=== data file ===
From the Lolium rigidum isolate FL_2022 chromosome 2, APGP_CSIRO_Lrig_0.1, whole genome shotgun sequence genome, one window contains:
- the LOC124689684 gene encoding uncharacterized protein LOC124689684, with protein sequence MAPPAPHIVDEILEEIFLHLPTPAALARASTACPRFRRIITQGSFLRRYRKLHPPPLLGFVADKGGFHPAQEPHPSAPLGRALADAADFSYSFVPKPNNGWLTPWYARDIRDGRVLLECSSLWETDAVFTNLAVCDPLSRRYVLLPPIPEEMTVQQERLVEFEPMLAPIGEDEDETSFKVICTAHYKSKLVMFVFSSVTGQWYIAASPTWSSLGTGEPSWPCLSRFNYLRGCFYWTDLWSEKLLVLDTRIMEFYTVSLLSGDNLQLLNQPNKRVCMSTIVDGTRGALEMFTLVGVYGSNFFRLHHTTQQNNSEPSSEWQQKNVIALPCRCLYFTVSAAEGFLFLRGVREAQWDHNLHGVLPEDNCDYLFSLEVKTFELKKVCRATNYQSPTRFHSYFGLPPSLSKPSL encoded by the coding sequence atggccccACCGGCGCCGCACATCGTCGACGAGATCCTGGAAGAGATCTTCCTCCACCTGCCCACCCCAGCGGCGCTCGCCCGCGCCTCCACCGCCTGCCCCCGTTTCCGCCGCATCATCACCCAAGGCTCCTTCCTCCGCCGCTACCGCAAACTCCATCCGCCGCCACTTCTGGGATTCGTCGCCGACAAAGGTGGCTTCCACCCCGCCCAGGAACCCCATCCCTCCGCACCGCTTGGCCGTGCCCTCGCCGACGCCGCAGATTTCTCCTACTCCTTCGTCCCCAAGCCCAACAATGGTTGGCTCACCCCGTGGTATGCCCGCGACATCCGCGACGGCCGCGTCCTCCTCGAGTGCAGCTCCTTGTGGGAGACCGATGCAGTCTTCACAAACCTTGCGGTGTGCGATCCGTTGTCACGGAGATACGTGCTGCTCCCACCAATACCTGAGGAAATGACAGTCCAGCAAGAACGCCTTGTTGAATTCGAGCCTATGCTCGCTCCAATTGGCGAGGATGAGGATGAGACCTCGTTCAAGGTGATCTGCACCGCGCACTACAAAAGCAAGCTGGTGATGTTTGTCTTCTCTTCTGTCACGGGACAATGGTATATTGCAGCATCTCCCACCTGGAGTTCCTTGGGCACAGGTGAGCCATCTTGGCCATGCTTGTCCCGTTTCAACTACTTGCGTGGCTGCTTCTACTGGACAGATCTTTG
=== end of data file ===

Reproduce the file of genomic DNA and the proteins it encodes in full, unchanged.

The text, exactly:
From the Lolium rigidum isolate FL_2022 chromosome 2, APGP_CSIRO_Lrig_0.1, whole genome shotgun sequence genome, one window contains:
- the LOC124689684 gene encoding uncharacterized protein LOC124689684, with protein sequence MAPPAPHIVDEILEEIFLHLPTPAALARASTACPRFRRIITQGSFLRRYRKLHPPPLLGFVADKGGFHPAQEPHPSAPLGRALADAADFSYSFVPKPNNGWLTPWYARDIRDGRVLLECSSLWETDAVFTNLAVCDPLSRRYVLLPPIPEEMTVQQERLVEFEPMLAPIGEDEDETSFKVICTAHYKSKLVMFVFSSVTGQWYIAASPTWSSLGTGEPSWPCLSRFNYLRGCFYWTDLWSEKLLVLDTRIMEFYTVSLLSGDNLQLLNQPNKRVCMSTIVDGTRGALEMFTLVGVYGSNFFRLHHTTQQNNSEPSSEWQQKNVIALPCRCLYFTVSAAEGFLFLRGVREAQWDHNLHGVLPEDNCDYLFSLEVKTFELKKVCRATNYQSPTRFHSYFGLPPSLSKPSL encoded by the coding sequence atggccccACCGGCGCCGCACATCGTCGACGAGATCCTGGAAGAGATCTTCCTCCACCTGCCCACCCCAGCGGCGCTCGCCCGCGCCTCCACCGCCTGCCCCCGTTTCCGCCGCATCATCACCCAAGGCTCCTTCCTCCGCCGCTACCGCAAACTCCATCCGCCGCCACTTCTGGGATTCGTCGCCGACAAAGGTGGCTTCCACCCCGCCCAGGAACCCCATCCCTCCGCACCGCTTGGCCGTGCCCTCGCCGACGCCGCAGATTTCTCCTACTCCTTCGTCCCCAAGCCCAACAATGGTTGGCTCACCCCGTGGTATGCCCGCGACATCCGCGACGGCCGCGTCCTCCTCGAGTGCAGCTCCTTGTGGGAGACCGATGCAGTCTTCACAAACCTTGCGGTGTGCGATCCGTTGTCACGGAGATACGTGCTGCTCCCACCAATACCTGAGGAAATGACAGTCCAGCAAGAACGCCTTGTTGAATTCGAGCCTATGCTCGCTCCAATTGGCGAGGATGAGGATGAGACCTCGTTCAAGGTGATCTGCACCGCGCACTACAAAAGCAAGCTGGTGATGTTTGTCTTCTCTTCTGTCACGGGACAATGGTATATTGCAGCATCTCCCACCTGGAGTTCCTTGGGCACAGGTGAGCCATCTTGGCCATGCTTGTCCCGTTTCAACTACTTGCGTGGCTGCTTCTACTGGACAGATCTTTG